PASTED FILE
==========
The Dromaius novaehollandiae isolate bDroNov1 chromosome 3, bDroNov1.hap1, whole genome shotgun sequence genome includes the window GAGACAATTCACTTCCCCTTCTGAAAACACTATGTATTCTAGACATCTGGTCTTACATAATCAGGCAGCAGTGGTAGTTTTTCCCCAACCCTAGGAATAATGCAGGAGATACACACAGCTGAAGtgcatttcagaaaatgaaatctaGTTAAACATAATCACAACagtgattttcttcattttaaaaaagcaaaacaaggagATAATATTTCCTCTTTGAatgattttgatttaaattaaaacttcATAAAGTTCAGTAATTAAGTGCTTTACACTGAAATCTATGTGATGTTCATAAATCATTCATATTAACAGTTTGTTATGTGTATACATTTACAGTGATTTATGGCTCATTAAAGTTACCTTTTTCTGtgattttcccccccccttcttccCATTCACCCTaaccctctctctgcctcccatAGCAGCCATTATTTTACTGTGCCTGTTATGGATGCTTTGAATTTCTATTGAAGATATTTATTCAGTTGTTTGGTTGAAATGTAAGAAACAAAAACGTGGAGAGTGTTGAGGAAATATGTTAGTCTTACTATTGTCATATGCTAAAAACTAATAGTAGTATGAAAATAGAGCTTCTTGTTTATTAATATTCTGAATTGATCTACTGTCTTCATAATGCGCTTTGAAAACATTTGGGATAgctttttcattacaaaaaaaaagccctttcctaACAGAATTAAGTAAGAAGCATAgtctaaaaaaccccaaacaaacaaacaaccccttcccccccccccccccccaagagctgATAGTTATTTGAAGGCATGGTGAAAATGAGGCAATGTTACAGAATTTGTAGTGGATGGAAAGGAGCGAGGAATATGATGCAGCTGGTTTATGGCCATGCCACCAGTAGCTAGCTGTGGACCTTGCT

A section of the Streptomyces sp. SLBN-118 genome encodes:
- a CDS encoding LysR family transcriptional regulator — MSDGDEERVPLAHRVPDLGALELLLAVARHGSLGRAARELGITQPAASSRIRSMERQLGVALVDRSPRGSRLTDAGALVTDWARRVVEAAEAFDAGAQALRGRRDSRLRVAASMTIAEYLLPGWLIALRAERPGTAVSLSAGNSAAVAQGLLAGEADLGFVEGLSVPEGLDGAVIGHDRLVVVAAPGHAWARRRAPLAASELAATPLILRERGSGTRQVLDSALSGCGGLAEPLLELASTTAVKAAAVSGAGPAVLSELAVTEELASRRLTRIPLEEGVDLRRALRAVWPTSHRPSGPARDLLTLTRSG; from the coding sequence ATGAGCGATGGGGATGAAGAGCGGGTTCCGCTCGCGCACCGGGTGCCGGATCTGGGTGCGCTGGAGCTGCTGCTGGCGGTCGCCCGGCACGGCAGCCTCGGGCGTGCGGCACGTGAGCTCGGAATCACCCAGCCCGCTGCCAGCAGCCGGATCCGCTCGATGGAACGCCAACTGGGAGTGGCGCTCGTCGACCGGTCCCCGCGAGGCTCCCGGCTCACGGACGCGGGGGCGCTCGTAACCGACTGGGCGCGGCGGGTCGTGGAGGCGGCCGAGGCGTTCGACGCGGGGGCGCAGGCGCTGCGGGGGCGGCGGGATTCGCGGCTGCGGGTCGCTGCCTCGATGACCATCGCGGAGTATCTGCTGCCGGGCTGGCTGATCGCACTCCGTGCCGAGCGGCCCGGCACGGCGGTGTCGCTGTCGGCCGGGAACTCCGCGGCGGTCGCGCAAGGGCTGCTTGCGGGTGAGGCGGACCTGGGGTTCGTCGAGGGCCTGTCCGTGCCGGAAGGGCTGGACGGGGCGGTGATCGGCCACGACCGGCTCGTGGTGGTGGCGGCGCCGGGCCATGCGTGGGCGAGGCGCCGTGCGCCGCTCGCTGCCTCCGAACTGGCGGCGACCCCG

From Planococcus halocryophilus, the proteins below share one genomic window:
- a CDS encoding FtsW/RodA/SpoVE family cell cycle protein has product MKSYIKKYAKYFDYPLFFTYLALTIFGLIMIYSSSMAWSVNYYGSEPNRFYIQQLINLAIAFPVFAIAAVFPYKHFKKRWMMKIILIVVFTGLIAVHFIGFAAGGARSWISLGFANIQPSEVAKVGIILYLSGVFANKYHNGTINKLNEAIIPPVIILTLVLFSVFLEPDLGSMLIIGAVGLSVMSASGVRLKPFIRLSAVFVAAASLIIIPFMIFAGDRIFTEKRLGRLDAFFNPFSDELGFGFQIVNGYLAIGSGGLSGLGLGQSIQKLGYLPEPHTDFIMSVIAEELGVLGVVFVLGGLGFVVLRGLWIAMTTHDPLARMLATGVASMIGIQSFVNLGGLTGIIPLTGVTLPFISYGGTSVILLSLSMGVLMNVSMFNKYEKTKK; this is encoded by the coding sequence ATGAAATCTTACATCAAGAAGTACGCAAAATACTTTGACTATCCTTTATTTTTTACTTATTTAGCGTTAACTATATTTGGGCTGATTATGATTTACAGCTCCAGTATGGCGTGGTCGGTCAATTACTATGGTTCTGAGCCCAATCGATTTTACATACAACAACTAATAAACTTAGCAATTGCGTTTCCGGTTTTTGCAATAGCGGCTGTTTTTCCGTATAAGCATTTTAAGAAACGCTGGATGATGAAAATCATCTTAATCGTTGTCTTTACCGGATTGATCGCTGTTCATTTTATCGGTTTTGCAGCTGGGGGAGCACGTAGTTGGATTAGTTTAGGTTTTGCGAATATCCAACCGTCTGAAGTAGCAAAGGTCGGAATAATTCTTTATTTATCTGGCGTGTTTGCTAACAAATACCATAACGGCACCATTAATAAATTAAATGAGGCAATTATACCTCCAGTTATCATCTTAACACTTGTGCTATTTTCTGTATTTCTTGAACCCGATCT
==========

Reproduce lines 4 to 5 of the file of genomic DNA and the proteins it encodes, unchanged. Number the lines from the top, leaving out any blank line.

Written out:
From Planococcus halocryophilus, the proteins below share one genomic window:
- a CDS encoding FtsW/RodA/SpoVE family cell cycle protein has product MKSYIKKYAKYFDYPLFFTYLALTIFGLIMIYSSSMAWSVNYYGSEPNRFYIQQLINLAIAFPVFAIAAVFPYKHFKKRWMMKIILIVVFTGLIAVHFIGFAAGGARSWISLGFANIQPSEVAKVGIILYLSGVFANKYHNGTINKLNEAIIPPVIILTLVLFSVFLEPDLGSMLIIGAVGLSVMSASGVRLKPFIRLSAVFVAAASLIIIPFMIFAGDRIFTEKRLGRLDAFFNPFSDELGFGFQIVNGYLAIGSGGLSGLGLGQSIQKLGYLPEPHTDFIMSVIAEELGVLGVVFVLGGLGFVVLRGLWIAMTTHDPLARMLATGVASMIGIQSFVNLGGLTGIIPLTGVTLPFISYGGTSVILLSLSMGVLMNVSMFNKYEKTKK; this is encoded by the coding sequence ATGAAATCTTACATCAAGAAGTACGCAAAATACTTTGACTATCCTTTATTTTTTACTTATTTAGCGTTAACTATATTTGGGCTGATTATGATTTACAGCTCCAGTATGGCGTGGTCGGTCAATTACTATGGTTCTGAGCCCAATCGATTTTACATACAACAACTAATAAACTTAGCAATTGCGTTTCCGGTTTTTGCAATAGCGGCTGTTTTTCCGTATAAGCATTTTAAGAAACGCTGGATGATGAAAATCATCTTAATCGTTGTCTTTACCGGATTGATCGCTGTTCATTTTATCGGTTTTGCAGCTGGGGGAGCACGTAGTTGGATTAGTTTAGGTTTTGCGAATATCCAACCGTCTGAAGTAGCAAAGGTCGGAATAATTCTTTATTTATCTGGCGTGTTTGCTAACAAATACCATAACGGCACCATTAATAAATTAAATGAGGCAATTATACCTCCAGTTATCATCTTAACACTTGTGCTATTTTCTGTATTTCTTGAACCCGATCT